The US NFP is the most important economic number for traders and they like to dissect this number into smaller pieces in order to have a better understanding of the health of the labour market.
The dollar index is set for a weekly drop ahead of this critical report. The weekly drop in the dollar price is mainly due to some qualms that hiring may have eased off over in the U.S. But, we do think that the downside may be limited for the dollar index from here and the greenback may start to consolidate around its current level (trading range between 95-97). Year-to-date; the dollar index is still up nearly 5.19% which is far stronger performance than any equity market in the developed countries.
The ADP data usually sets the tone for the US NFP number and it confirmed that the private payrolls number jumpted to 179K last month missing the forecast of 195K. The ISM manufacturing PMI released earlier this month painted a more optimistic picture as it came ahead of the forecast (actual 59.3 vs forecast 57.5) and this is despite the fact that trade war has dampened the outlook.
As for Brexit, softer Brexit is still a likely scenario because it is widely expected that Theresa May’s deal will fail in the UK parliament vote on Monday. However, she has another plan; buy more time to avoid the humiliation in the parliament. The Brexit vote may not take place in parliament on Monday as her Tory allies have advised her to postpone the crunch vote. A defeat in the parliament would trigger fresh attempts to topple her government. So, the likely scenario for her is to re-open the negotiations with Brussels and start a conversation around a better deal which may be backed by the parliament.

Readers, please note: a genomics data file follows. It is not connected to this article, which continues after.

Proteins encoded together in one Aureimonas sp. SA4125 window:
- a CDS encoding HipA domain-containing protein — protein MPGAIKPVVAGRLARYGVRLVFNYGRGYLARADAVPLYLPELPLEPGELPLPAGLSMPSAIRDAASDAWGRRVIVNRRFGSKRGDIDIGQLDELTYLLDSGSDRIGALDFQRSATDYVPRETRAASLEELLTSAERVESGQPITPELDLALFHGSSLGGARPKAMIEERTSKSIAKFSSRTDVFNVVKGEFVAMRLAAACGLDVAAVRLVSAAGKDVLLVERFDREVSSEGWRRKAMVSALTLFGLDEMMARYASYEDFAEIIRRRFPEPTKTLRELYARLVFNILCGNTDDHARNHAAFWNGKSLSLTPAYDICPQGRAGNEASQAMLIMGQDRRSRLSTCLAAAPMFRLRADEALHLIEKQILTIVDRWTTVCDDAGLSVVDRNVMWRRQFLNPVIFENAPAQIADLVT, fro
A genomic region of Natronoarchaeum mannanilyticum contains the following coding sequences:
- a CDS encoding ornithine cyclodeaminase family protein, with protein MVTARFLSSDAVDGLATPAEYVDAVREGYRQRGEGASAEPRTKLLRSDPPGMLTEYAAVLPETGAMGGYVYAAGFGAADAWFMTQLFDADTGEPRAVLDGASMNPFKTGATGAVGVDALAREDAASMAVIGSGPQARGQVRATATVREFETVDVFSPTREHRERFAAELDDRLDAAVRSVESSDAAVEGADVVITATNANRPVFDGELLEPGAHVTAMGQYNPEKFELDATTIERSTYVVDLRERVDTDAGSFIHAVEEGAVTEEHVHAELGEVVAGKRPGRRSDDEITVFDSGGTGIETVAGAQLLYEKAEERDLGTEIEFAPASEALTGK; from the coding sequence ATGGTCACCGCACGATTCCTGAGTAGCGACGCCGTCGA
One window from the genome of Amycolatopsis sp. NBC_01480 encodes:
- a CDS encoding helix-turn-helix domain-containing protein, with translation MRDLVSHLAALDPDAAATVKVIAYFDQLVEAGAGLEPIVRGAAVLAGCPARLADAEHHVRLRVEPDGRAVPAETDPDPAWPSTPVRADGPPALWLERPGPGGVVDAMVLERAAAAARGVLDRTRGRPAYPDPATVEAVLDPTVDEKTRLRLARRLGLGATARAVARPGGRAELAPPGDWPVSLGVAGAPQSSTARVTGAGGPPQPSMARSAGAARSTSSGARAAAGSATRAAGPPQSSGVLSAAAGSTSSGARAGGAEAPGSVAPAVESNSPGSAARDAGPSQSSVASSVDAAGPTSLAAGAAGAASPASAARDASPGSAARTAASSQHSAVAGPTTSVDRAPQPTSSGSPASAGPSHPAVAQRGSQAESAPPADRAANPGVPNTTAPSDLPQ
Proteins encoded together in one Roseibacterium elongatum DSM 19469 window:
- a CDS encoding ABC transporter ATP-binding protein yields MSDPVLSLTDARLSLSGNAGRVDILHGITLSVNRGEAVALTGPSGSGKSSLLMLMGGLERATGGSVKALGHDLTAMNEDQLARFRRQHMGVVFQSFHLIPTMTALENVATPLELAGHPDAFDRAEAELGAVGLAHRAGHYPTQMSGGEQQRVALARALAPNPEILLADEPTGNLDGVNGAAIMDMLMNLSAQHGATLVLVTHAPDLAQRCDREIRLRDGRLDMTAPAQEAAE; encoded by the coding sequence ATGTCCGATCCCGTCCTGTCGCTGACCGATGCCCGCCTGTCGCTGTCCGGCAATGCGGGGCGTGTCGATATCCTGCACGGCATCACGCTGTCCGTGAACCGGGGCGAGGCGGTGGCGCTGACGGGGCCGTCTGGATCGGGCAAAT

So far she has denied the possibility of delaying the vote and this has kept the sterling traders on the edge. We are still holding the critical support level of 1.27 against the dollar, however, this support is under threat.
Back in the commodity market, OPEC will pick up things where they left off yesterday. No decision was made yesterday in relation to the production cut as the cartel was still discussing the outcome. For the first time in five years, the cartel has been unable to decide on the oil production cut because Russia has decided to flex it’s muscles. The problem is that not everyone is on board in relation to the production cut and most importantly the quantity of the cut. Then on top of this, Saudis are under pressure from President Trump as well who has made one thing very clear; he doesn’t support any production cut, he wants the taps flowing.
Nonetheless, I think that one million barrels per day is the number which is priced in the market so far. If we see production cut over 1.4 million b/d, this could bring some spike in the oil price. Crude price could jump from it’s current level of $51 to $55. As for the other side of the coin, anything less than a million could support the bear case and the price could drop to $45.
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